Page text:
- Daimler Truck subsidiary Torc Robotics will pilot its self-driving technology with C.R. England in the Southwest, according to a news release Tuesday.
- The pilot will service select customers with temperature-controlled capacity, which Torc expects to serve as a jumping-off point into refrigerated freight.
- Initial planning will begin in mid-2023 with on-road tests soon after, the companies said.
C.R. England’s pilot partnership with Torc, and another with Kodiak Robotics, is a signal that the technology passed an initial review by the carrier.
C.R. England's lengthy history with buying Daimler equipment also helped, and C.R. England VP of Equipment and Fuel Ron Hall told Transport Dive that the carrier hopes to continue beyond the pilot as the technology evolves.
Hall said the carrier began its review of autonomous technology by conversing with multiple companies, looking at issues ranging from sourcing the equipment to what technology software would be used.
"We're basically forming an opinion on who we think is going to win and then approaching them directly for pilots," he said.
Other carriers have taken a similar approach. Werner Enterprises executives noted they have been evaluating multiple self-driving offerings as the technology grows. And Schneider National has also been engaging with multiple players, including Aurora Innovation and Torc.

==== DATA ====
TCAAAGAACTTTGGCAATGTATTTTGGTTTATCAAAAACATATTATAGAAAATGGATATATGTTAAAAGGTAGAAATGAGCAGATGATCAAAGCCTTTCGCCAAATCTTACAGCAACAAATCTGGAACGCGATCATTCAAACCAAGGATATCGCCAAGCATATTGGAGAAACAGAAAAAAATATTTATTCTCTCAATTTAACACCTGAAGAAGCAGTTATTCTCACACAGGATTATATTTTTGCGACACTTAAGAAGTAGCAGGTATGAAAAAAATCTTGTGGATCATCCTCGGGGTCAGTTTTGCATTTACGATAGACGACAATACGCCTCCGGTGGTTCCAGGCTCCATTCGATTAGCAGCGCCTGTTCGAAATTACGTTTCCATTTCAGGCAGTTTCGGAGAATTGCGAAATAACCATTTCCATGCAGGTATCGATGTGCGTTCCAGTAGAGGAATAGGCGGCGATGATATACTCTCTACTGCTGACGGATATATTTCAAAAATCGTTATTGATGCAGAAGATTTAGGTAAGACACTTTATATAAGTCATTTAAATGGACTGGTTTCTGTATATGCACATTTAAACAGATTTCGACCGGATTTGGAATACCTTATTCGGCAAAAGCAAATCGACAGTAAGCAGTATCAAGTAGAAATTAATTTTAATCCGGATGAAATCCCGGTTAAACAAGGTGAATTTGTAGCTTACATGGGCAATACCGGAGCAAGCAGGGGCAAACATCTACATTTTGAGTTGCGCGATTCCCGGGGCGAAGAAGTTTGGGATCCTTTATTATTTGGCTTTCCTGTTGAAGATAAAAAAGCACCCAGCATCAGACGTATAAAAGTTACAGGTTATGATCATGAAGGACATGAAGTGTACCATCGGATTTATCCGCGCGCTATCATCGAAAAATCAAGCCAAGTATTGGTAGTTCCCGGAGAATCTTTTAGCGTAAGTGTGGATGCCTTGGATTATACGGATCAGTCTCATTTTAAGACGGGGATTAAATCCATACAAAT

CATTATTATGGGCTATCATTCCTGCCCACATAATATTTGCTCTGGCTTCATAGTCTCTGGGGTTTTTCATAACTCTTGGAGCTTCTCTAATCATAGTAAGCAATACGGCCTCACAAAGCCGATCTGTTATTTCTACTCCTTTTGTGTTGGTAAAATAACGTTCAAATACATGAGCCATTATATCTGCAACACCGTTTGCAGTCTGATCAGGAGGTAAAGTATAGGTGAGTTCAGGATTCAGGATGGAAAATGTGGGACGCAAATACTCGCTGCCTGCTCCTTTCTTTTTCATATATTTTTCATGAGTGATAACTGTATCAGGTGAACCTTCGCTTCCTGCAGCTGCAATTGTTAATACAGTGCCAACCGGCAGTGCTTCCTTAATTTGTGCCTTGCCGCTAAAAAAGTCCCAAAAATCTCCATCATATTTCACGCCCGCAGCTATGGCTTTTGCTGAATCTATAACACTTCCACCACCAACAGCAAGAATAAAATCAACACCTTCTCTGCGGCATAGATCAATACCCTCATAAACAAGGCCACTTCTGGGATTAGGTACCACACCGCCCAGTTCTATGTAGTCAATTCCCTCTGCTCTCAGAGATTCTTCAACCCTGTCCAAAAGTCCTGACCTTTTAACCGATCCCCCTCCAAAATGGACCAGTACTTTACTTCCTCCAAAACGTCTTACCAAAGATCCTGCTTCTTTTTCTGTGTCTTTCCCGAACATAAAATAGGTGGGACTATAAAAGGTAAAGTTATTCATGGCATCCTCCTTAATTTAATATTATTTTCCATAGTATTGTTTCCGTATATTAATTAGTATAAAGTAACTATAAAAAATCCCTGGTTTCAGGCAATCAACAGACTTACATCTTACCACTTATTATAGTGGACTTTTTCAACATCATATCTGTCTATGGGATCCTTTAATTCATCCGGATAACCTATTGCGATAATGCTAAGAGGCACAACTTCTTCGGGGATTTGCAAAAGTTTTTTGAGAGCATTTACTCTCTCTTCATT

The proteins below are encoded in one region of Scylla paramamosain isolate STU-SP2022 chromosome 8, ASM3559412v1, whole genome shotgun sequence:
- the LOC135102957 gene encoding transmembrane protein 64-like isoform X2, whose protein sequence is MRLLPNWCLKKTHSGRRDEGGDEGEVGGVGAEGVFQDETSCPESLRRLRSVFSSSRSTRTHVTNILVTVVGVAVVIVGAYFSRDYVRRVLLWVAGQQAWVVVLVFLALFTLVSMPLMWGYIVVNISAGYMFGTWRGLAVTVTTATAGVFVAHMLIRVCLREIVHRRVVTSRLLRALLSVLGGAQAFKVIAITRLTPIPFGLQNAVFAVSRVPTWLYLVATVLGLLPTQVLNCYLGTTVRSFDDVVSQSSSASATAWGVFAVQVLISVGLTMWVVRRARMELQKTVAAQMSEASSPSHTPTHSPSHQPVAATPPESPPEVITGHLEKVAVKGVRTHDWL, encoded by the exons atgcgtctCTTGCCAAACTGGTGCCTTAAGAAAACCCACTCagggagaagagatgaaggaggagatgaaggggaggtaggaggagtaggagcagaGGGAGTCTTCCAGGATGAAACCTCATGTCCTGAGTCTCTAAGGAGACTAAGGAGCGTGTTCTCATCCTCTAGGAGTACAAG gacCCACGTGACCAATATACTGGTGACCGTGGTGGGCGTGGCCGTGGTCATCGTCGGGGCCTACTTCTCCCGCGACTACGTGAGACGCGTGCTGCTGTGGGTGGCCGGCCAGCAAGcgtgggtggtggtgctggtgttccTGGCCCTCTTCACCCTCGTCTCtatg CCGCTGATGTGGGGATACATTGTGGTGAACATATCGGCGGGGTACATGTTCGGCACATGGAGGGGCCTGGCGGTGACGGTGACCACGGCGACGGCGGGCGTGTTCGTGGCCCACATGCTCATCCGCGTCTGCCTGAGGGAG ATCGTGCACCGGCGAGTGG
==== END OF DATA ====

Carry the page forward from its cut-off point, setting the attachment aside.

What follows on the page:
In the long term, C.R. England sees the potential for improved fleet economy and utilization through autonomous trucking since they won’t be bound by hour of service rules.
Hall likened the fleet economy improvement to when C.R. England switched to automated transmission on its tractors: While fuel efficiency wasn't better than what the best driver could achieve, fuel economy for its fleet average did improve.
C.R. England does not see the technology negatively impacting its workforce either. The reefer is focused on making a high quality of life for drivers, both with pay as well as lifestyle by allowing routes to be closer to homes.
"We are very adamant that we don't feel like autonomy is going to replace drivers," Hall said. "We think autonomy is going to allow us to continue to grow in areas that have been hard to recruit and retain drivers."